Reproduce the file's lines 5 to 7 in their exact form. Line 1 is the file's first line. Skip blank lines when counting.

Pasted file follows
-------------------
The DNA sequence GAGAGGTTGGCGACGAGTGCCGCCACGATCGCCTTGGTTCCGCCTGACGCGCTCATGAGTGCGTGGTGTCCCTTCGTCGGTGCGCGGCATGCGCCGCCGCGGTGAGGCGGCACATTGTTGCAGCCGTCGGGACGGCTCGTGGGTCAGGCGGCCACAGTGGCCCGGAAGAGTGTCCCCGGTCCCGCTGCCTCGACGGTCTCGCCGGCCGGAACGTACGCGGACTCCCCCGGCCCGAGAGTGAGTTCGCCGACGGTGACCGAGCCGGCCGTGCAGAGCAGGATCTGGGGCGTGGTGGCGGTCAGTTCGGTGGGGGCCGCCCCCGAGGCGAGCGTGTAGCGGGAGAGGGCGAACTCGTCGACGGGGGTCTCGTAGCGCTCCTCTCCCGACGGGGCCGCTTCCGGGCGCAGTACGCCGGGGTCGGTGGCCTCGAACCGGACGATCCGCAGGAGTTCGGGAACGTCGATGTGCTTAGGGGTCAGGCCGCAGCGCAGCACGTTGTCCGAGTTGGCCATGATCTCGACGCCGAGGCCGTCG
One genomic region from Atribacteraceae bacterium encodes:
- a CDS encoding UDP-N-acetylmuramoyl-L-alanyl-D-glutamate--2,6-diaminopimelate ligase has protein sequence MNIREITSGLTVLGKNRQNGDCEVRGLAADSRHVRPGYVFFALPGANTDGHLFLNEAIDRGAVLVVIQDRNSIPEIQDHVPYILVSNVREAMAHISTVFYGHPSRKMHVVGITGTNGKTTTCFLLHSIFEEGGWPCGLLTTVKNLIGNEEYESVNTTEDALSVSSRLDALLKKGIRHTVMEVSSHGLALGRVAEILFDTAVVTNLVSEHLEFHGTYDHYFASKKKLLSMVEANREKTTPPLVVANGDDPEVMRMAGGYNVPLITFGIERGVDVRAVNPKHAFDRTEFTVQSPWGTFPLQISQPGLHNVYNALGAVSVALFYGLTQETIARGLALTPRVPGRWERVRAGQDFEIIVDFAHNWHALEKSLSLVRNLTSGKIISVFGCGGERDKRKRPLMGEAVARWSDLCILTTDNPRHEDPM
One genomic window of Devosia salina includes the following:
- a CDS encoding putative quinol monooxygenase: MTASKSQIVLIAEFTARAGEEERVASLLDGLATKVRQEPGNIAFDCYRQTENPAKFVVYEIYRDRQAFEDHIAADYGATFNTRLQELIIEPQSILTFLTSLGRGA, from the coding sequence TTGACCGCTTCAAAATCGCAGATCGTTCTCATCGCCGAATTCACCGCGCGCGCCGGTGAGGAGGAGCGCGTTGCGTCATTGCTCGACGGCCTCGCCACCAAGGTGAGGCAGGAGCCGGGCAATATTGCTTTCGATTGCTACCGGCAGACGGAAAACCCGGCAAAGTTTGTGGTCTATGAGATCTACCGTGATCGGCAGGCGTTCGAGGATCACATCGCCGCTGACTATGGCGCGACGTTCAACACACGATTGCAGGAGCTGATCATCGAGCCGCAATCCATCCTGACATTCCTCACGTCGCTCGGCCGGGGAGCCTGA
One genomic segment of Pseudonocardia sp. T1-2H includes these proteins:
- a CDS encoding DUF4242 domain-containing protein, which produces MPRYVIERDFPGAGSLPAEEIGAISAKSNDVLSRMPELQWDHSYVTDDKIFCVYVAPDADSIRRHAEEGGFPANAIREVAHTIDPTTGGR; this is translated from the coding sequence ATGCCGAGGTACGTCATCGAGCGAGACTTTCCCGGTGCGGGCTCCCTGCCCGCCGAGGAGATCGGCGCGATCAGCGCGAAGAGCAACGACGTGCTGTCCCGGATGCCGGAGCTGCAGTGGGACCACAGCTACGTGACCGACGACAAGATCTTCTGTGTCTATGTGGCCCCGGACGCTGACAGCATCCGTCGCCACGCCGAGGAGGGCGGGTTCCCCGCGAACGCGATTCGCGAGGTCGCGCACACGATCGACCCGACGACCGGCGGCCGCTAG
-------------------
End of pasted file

- a CDS encoding putative quinol monooxygenase: MTASKSQIVLIAEFTARAGEEERVASLLDGLATKVRQEPGNIAFDCYRQTENPAKFVVYEIYRDRQAFEDHIAADYGATFNTRLQELIIEPQSILTFLTSLGRGA, from the coding sequence TTGACCGCTTCAAAATCGCAGATCGTTCTCATCGCCGAATTCACCGCGCGCGCCGGTGAGGAGGAGCGCGTTGCGTCATTGCTCGACGGCCTCGCCACCAAGGTGAGGCAGGAGCCGGGCAATATTGCTTTCGATTGCTACCGGCAGACGGAAAACCCGGCAAAGTTTGTGGTCTATGAGATCTACCGTGATCGGCAGGCGTTCGAGGATCACATCGCCGCTGACTATGGCGCGACGTTCAACACACGATTGCAGGAGCTGATCATCGAGCCGCAATCCATCCTGACATTCCTCACGTCGCTCGGCCGGGGAGCCTGA
One genomic segment of Pseudonocardia sp. T1-2H includes these proteins:
- a CDS encoding DUF4242 domain-containing protein, which produces MPRYVIERDFPGAGSLPAEEIGAISAKSNDVLSRMPELQWDHSYVTDDKIFCVYVAPDADSIRRHAEEGGFPANAIREVAHTIDPTTGGR; this is translated from the coding sequence ATGCCGAGGTACGTCATCGAGCGAGACTTTCCCGGTGCGGGCTCCCTGCCCGCCGAGGAGATCGGCGCGATCAGCGCGAAGAGCAACGACGTGCTGTCCCGGATGCCGGAGCTGCAGTGGGACCACAGCTACGTGACCGACGACAAGATCTTCTGTGTCTATGTGGCCCCGGACGCTGACAGCATCCGTCGCCACGCCGAGGAGGGCGGGTTCCCCGCGAACGCGATTCGCGAGGTCGCGCACACGATCGACCCGACGACCGGCGGCCGCTAG